After a dramatic and traumatic year after Diane passed away, the 12 months that followed were a lot more settled race-wise and culminated in success at last in Rotterdam. But after that, I was conscious of not making the kind of progress I was expecting to.
I made such a huge change in my life in those first 12 months that I suppose at some point I had to get a feeling of anti-climax when the progress slowed. The weight fell off so quickly to begin with that I fell into the trap of thinking that’s how it would always be.
But my times barely improved in the second 12 months of my odyssey and that made me question myself in a way I wasn’t expecting to. The weight even started to fluctuate again and is only now really coming back under control. I look in better shape and I feel better than ever, it just doesn’t seem to be translating into performance in the way I had hoped.
It is 12 months since my first swimming lesson and I believed by now I would be open water swimming to a sufficient level to have a crack at a full distance triathlon this year. That’s unlikely to happen now. The disappointment of realising how little progress I have made hit me hard when I tried to do 500m at my first sprint triathlon in Nantwich a month ago.
I was embarrassingly hopeless and took an age to do the 16 lengths of the 30-metre outdoor brine pool. I told myself I should be better than this after 12 months and it is frustrating me that I’m not. I completed the sprint distance eventually and for the record I wasn’t the slowest on the bike for the 20k and I certainly wasn’t the slowest when it came to the 5K run to finish off but the swimming performance left me feeling a bit of an impostor, if I’m honest. I feel I had no right to be there and that stays with me for a good while after the event.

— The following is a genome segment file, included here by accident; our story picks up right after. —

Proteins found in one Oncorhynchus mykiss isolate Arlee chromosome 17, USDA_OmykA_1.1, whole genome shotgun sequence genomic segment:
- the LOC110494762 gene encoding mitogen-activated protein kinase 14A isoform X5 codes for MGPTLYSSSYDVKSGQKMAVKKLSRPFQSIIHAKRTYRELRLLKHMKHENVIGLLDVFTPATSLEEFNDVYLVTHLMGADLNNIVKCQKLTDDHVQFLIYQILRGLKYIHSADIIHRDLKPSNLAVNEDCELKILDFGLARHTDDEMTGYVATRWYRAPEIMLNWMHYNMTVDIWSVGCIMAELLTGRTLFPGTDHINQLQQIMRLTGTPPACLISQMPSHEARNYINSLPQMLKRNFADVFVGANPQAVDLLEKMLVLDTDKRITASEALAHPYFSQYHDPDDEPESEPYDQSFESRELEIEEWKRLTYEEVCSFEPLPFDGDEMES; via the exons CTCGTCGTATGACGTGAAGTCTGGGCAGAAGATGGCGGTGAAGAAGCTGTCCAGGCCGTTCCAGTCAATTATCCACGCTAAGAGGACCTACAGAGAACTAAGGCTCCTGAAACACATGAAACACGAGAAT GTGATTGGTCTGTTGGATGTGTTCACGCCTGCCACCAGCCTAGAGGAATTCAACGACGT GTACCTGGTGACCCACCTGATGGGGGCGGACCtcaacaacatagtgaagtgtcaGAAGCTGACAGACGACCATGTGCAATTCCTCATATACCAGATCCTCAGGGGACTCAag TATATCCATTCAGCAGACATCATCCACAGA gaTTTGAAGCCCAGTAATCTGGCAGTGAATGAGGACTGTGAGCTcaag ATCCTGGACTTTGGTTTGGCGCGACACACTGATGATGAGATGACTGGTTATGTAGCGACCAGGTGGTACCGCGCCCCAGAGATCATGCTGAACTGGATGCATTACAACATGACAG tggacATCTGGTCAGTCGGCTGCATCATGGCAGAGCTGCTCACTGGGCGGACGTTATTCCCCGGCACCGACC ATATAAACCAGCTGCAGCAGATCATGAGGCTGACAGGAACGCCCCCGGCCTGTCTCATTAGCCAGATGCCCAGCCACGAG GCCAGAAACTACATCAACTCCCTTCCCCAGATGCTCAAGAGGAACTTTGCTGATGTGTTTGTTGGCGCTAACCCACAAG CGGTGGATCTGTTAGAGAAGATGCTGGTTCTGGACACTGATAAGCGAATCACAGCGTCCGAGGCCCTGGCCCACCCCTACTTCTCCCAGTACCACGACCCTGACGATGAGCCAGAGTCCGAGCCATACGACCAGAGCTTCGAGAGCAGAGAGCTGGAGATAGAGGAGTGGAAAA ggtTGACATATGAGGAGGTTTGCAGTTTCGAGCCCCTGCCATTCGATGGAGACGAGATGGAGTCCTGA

Maybe I’m just being foolish. At my age, starting from scratch after never having swum or ridden a bike and not having run for 40 years since leaving school, did I seriously think I’d be conquering full distance triathlons by now?
Well, yes is the short answer. And now I know I was being too ambitious. But I am only prepared to concede that it will take longer than I anticipated. I refuse to accept that I will not at some point reach my goals.
I need to work harder, I need to get more power in my legs and I need to improve my endurance. Bit by bit, I need to chip away at these things. I started off wanting to walk longer than a minute on the treadmill but now I have allowed myself to get carried away with everything I have achieved. I need to rein in my expectations and be more realistic. Target one is to get under an hour for a 10K, closer to 2 hours for a half marathon and inside 5 hours for a marathon.
As for swimming, I need to make a decision to concentrate less on the principle that ‘practice makes perfect’ and ease up on just doing length after length poorly in the hope that one day it might all click magically into place and start doing some drills instead.
I need to stop thinking about open water swimming. I need to master the pool first. The wetsuit is hanging in the wardrobe anxious to be tried out, but it will have to be patient. Its time will come. When I’m ready and not before.